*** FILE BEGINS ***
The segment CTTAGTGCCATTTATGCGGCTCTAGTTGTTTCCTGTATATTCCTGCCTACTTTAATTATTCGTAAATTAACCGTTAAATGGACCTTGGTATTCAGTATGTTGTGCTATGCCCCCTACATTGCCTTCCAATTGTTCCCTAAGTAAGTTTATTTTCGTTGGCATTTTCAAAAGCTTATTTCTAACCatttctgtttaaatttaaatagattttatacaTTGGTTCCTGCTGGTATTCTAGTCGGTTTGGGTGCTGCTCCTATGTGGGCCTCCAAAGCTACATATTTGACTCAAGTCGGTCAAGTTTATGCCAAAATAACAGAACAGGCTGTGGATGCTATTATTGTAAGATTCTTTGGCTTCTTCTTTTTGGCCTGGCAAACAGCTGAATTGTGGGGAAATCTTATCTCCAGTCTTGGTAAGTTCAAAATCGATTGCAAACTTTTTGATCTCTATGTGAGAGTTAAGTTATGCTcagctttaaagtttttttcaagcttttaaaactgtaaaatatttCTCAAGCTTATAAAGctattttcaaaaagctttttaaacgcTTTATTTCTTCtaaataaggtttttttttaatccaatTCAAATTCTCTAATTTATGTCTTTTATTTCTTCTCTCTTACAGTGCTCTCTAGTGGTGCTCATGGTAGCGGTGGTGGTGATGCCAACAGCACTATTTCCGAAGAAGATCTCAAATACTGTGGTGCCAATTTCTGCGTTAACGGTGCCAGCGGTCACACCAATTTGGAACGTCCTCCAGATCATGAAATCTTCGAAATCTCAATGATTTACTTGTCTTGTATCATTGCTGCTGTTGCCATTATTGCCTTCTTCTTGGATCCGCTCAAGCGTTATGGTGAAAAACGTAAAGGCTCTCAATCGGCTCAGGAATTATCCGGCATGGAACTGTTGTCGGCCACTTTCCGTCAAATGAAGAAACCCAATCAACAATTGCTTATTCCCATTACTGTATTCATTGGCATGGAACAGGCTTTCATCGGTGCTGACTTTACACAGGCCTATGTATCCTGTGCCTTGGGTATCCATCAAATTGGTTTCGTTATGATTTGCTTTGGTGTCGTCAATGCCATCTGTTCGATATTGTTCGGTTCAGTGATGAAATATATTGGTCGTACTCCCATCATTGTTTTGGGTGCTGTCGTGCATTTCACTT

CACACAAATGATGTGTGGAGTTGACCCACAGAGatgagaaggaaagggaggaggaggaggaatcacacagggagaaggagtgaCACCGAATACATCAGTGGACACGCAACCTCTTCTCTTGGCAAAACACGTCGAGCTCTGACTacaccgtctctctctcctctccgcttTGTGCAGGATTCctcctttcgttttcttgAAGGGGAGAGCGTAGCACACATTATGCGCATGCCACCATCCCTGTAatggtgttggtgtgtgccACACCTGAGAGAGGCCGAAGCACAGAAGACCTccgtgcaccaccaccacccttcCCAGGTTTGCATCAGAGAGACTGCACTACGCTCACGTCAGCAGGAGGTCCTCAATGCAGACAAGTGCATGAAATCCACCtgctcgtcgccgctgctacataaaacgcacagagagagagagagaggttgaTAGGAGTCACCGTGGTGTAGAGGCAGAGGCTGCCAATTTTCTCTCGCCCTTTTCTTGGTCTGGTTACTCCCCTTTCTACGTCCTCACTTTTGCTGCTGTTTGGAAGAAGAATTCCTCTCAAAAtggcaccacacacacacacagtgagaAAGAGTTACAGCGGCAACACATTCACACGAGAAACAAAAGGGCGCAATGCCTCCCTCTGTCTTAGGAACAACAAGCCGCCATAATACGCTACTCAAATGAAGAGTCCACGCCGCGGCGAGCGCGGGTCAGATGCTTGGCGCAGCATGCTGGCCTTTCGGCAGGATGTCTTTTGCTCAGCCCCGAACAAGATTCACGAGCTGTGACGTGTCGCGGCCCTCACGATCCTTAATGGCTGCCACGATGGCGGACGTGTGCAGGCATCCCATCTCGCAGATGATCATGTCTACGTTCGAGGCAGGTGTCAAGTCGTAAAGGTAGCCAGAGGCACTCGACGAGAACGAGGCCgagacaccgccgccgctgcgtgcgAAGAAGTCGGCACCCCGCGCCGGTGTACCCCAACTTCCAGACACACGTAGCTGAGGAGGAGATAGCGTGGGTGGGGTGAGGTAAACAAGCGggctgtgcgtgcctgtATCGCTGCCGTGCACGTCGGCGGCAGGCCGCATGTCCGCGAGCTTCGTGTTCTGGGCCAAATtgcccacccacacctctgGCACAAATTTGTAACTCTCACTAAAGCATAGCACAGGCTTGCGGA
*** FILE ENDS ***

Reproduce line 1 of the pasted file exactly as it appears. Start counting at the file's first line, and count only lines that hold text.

The segment CTTAGTGCCATTTATGCGGCTCTAGTTGTTTCCTGTATATTCCTGCCTACTTTAATTATTCGTAAATTAACCGTTAAATGGACCTTGGTATTCAGTATGTTGTGCTATGCCCCCTACATTGCCTTCCAATTGTTCCCTAAGTAAGTTTATTTTCGTTGGCATTTTCAAAAGCTTATTTCTAACCatttctgtttaaatttaaatagattttatacaTTGGTTCCTGCTGGTATTCTAGTCGGTTTGGGTGCTGCTCCTATGTGGGCCTCCAAAGCTACATATTTGACTCAAGTCGGTCAAGTTTATGCCAAAATAACAGAACAGGCTGTGGATGCTATTATTGTAAGATTCTTTGGCTTCTTCTTTTTGGCCTGGCAAACAGCTGAATTGTGGGGAAATCTTATCTCCAGTCTTGGTAAGTTCAAAATCGATTGCAAACTTTTTGATCTCTATGTGAGAGTTAAGTTATGCTcagctttaaagtttttttcaagcttttaaaactgtaaaatatttCTCAAGCTTATAAAGctattttcaaaaagctttttaaacgcTTTATTTCTTCtaaataaggtttttttttaatccaatTCAAATTCTCTAATTTATGTCTTTTATTTCTTCTCTCTTACAGTGCTCTCTAGTGGTGCTCATGGTAGCGGTGGTGGTGATGCCAACAGCACTATTTCCGAAGAAGATCTCAAATACTGTGGTGCCAATTTCTGCGTTAACGGTGCCAGCGGTCACACCAATTTGGAACGTCCTCCAGATCATGAAATCTTCGAAATCTCAATGATTTACTTGTCTTGTATCATTGCTGCTGTTGCCATTATTGCCTTCTTCTTGGATCCGCTCAAGCGTTATGGTGAAAAACGTAAAGGCTCTCAATCGGCTCAGGAATTATCCGGCATGGAACTGTTGTCGGCCACTTTCCGTCAAATGAAGAAACCCAATCAACAATTGCTTATTCCCATTACTGTATTCATTGGCATGGAACAGGCTTTCATCGGTGCTGACTTTACACAGGCCTATGTATCCTGTGCCTTGGGTATCCATCAAATTGGTTTCGTTATGATTTGCTTTGGTGTCGTCAATGCCATCTGTTCGATATTGTTCGGTTCAGTGATGAAATATATTGGTCGTACTCCCATCATTGTTTTGGGTGCTGTCGTGCATTTCACTT